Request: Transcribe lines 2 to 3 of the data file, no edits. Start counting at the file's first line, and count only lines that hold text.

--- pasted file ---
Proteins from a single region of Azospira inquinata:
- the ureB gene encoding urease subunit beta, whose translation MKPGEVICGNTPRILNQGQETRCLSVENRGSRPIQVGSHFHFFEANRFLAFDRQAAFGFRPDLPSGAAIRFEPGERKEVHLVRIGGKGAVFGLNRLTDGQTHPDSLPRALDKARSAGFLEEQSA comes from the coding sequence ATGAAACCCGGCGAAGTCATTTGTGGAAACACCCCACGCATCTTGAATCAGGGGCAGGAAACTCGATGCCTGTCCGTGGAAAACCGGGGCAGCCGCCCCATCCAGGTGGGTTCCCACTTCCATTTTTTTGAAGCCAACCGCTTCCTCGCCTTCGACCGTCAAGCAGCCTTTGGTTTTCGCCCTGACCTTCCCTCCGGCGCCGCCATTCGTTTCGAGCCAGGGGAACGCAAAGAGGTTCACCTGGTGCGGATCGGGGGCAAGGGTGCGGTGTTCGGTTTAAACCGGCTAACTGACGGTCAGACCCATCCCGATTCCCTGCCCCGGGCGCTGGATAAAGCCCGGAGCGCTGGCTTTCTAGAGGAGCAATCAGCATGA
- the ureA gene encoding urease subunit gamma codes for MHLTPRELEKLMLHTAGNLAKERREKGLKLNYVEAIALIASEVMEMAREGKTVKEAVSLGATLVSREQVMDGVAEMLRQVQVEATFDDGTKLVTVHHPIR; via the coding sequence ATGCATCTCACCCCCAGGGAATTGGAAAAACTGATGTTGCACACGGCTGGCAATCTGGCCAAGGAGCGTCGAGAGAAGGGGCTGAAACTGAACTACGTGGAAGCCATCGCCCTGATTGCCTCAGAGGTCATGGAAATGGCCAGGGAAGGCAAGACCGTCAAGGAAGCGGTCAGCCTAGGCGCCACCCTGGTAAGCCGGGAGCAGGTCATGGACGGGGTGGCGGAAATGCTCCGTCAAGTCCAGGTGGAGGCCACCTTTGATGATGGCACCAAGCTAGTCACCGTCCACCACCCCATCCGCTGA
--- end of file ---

- the ureB gene encoding urease subunit beta, whose translation MKPGEVICGNTPRILNQGQETRCLSVENRGSRPIQVGSHFHFFEANRFLAFDRQAAFGFRPDLPSGAAIRFEPGERKEVHLVRIGGKGAVFGLNRLTDGQTHPDSLPRALDKARSAGFLEEQSA comes from the coding sequence ATGAAACCCGGCGAAGTCATTTGTGGAAACACCCCACGCATCTTGAATCAGGGGCAGGAAACTCGATGCCTGTCCGTGGAAAACCGGGGCAGCCGCCCCATCCAGGTGGGTTCCCACTTCCATTTTTTTGAAGCCAACCGCTTCCTCGCCTTCGACCGTCAAGCAGCCTTTGGTTTTCGCCCTGACCTTCCCTCCGGCGCCGCCATTCGTTTCGAGCCAGGGGAACGCAAAGAGGTTCACCTGGTGCGGATCGGGGGCAAGGGTGCGGTGTTCGGTTTAAACCGGCTAACTGACGGTCAGACCCATCCCGATTCCCTGCCCCGGGCGCTGGATAAAGCCCGGAGCGCTGGCTTTCTAGAGGAGCAATCAGCATGA
- the ureA gene encoding urease subunit gamma codes for MHLTPRELEKLMLHTAGNLAKERREKGLKLNYVEAIALIASEVMEMAREGKTVKEAVSLGATLVSREQVMDGVAEMLRQVQVEATFDDGTKLVTVHHPIR; via the coding sequence ATGCATCTCACCCCCAGGGAATTGGAAAAACTGATGTTGCACACGGCTGGCAATCTGGCCAAGGAGCGTCGAGAGAAGGGGCTGAAACTGAACTACGTGGAAGCCATCGCCCTGATTGCCTCAGAGGTCATGGAAATGGCCAGGGAAGGCAAGACCGTCAAGGAAGCGGTCAGCCTAGGCGCCACCCTGGTAAGCCGGGAGCAGGTCATGGACGGGGTGGCGGAAATGCTCCGTCAAGTCCAGGTGGAGGCCACCTTTGATGATGGCACCAAGCTAGTCACCGTCCACCACCCCATCCGCTGA